Tuesday, October 15, 2013

Looking Ahead 2014 MLB Draft

With the season in the books, Kansas City is slated to select 19th in Major League Baseball's 2014 First Year Player Draft. This is much lower than the Royals are accustomed to making their first selection. It is important to note, that the Royals first round selection will not be protected this season. This means that if the team signs a Free Agent who received a qualifying offer from his former club, the Royals will forfeit their first round pick to that former club.

In addition to the 19th overall selection, the Major League Baseball Welfare committee has also awarded Kansas City with the 37th overall selection. This selection will likely slide several spots after compensation picks are awarded.

Speaking of compensation, the Royals may be receiving one of these picks. If Ervin Santana declines the Royals qualifying offer and signs with another organization, Kansas City will likely find themselves with three picks in the top 45 selections of the 2014 MLB Draft.

Given the current nature of the MLB draft it is important to consider how bonus pools affect a team's draft approach. Last season Kansas City had roughly $8,290,700 million to play with, but this year that number figures to be much lower. Let's try to figure out what it might be, assuming slot values stay the same. (This estimates for 6 compensation picks, just like in 2013.)

  • 19th overall selection (1st round) - $2,055,800
  • 37th overall selection (compensatory round) - $1,508,600
  • 43rd overall selection (competitive balance round) - $1,229,600
  • 62nd overall selection (2nd round) - $899,400
  • 98th overall selection (3rd round) - $525,500
  • 128th overall selection (4th round) - $393,500
  • 158th overall selection (5th round) -$294,600
  • 188th overall selection (6th round) - $220,600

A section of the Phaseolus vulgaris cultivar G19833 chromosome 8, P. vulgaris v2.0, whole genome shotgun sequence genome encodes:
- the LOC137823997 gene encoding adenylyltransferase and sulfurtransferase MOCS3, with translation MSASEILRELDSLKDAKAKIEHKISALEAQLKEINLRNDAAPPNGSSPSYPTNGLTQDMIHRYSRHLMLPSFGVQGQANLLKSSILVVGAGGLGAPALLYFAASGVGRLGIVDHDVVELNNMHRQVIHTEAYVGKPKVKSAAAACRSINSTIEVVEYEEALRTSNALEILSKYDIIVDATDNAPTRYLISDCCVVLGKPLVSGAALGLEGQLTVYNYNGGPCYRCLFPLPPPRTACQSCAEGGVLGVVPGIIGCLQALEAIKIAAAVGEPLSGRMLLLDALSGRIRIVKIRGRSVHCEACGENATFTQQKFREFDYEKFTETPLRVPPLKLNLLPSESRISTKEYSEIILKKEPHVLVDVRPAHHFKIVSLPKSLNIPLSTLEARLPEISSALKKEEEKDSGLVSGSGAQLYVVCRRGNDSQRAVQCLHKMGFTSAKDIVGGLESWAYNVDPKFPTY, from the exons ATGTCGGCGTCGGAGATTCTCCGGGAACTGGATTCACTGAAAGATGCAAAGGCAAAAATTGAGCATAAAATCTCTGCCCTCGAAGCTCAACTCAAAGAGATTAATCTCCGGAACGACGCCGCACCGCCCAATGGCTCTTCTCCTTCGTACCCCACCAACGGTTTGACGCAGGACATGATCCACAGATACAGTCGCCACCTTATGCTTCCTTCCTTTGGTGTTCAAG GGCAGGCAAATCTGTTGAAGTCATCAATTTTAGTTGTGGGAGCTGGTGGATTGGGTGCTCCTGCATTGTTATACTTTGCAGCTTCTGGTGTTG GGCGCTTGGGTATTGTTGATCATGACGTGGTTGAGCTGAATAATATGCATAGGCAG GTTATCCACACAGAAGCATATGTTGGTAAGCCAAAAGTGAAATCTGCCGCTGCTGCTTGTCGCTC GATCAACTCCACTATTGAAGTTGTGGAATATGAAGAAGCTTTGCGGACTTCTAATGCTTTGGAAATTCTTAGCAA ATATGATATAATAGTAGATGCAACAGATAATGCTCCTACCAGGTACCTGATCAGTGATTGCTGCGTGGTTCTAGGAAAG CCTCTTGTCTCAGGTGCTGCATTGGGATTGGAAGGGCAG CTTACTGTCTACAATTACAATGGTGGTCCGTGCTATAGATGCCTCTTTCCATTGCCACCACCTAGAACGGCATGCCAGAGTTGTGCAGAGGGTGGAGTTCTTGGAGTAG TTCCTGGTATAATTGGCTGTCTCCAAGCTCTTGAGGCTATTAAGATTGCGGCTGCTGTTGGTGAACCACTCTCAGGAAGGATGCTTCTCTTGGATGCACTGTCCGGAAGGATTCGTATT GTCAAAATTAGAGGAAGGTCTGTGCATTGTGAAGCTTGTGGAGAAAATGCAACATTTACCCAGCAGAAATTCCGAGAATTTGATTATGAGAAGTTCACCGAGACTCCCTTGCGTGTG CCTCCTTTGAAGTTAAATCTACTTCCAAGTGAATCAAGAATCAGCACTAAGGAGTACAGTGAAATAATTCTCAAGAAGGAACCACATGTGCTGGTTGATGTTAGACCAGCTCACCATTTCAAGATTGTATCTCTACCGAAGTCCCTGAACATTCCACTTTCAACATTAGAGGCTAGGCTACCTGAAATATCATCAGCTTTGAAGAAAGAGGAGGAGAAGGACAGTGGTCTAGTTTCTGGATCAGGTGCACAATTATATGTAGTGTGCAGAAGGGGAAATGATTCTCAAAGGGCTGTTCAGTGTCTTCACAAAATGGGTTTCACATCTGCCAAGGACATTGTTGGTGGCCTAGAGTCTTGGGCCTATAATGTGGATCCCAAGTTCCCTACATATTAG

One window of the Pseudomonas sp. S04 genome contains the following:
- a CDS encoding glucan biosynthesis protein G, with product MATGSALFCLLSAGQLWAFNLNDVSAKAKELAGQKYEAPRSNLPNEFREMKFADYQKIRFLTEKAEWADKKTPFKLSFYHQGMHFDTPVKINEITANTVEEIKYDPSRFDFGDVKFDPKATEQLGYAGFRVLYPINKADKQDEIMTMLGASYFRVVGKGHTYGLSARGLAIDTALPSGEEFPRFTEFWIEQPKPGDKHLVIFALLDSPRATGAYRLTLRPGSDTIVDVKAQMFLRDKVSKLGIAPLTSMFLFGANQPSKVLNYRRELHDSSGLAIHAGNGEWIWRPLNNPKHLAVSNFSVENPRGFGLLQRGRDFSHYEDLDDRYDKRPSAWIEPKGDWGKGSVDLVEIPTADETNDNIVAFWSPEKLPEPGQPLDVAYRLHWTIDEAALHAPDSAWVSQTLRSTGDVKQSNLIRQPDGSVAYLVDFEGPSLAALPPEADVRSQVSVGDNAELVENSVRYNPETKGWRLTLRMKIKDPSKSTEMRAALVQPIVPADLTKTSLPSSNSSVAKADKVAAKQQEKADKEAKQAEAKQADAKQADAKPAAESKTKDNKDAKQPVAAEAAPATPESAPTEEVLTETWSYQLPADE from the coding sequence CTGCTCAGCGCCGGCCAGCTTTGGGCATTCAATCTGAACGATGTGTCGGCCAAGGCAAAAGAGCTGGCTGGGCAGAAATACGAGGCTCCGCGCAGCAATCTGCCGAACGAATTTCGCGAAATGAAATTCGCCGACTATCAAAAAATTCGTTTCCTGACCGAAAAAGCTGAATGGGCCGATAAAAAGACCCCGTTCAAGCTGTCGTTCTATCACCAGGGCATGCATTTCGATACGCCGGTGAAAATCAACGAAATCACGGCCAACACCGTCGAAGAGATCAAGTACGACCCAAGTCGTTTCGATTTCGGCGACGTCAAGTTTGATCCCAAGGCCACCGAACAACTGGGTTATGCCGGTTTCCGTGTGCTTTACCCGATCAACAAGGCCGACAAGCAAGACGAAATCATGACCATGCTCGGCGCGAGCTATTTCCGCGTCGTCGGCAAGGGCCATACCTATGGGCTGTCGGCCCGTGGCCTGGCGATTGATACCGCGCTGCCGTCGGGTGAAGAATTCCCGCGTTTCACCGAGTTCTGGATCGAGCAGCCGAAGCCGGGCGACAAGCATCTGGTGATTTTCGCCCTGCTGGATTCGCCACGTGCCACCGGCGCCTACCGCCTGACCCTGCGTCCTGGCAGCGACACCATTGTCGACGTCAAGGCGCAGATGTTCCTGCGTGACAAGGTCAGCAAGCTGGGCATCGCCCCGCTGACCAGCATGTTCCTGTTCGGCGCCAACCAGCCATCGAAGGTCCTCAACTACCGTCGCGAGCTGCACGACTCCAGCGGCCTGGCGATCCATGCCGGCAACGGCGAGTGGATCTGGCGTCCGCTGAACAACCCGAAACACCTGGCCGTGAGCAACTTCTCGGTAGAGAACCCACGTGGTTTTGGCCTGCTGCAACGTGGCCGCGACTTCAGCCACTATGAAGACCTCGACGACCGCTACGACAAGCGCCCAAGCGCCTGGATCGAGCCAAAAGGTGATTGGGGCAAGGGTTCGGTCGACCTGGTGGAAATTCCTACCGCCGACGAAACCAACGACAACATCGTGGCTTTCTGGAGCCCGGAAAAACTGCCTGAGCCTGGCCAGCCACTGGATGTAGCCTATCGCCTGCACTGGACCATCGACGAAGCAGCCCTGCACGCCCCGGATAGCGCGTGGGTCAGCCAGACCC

• 218th overall selection (7th round) - $165,400
  • 248th overall selection (8th round) - $152,200
  • 278th overall selection (9th round) - $142,200
  • 308th overall selection (10th round) - $135,300
  • Total Bonus Pool - $7,722,700
Basically, the Royals figure to have roughly $500,000 less to play with in 2014 than they did in 2013. Also, a team can spend up to 5% over that allotted amount without surrendering a future draft pick. Just last season the Royals exceeding their pool by roughly $80,000. Based off of these estimates the Royals would have approximately $8,108,835 to spend on the 2014 draft. Last season a bonus pool of this size would have ranked 9th in baseball.

As we are beginning to see with the new Collective Bargaining Agreement, it is far more important to look at a draft class in its entirety than it is to compare individual selections. The Royals may be picking 19th overall in 2014, but if the team receives compensation for Ervin Santana and doesn't sign a qualifying free agent, the Royals will once again be in excellent position to add to the farm system. 

If you are interested in viewing an incredibly early report on the 2014 draft's top 50 prospects, you can click on this link here

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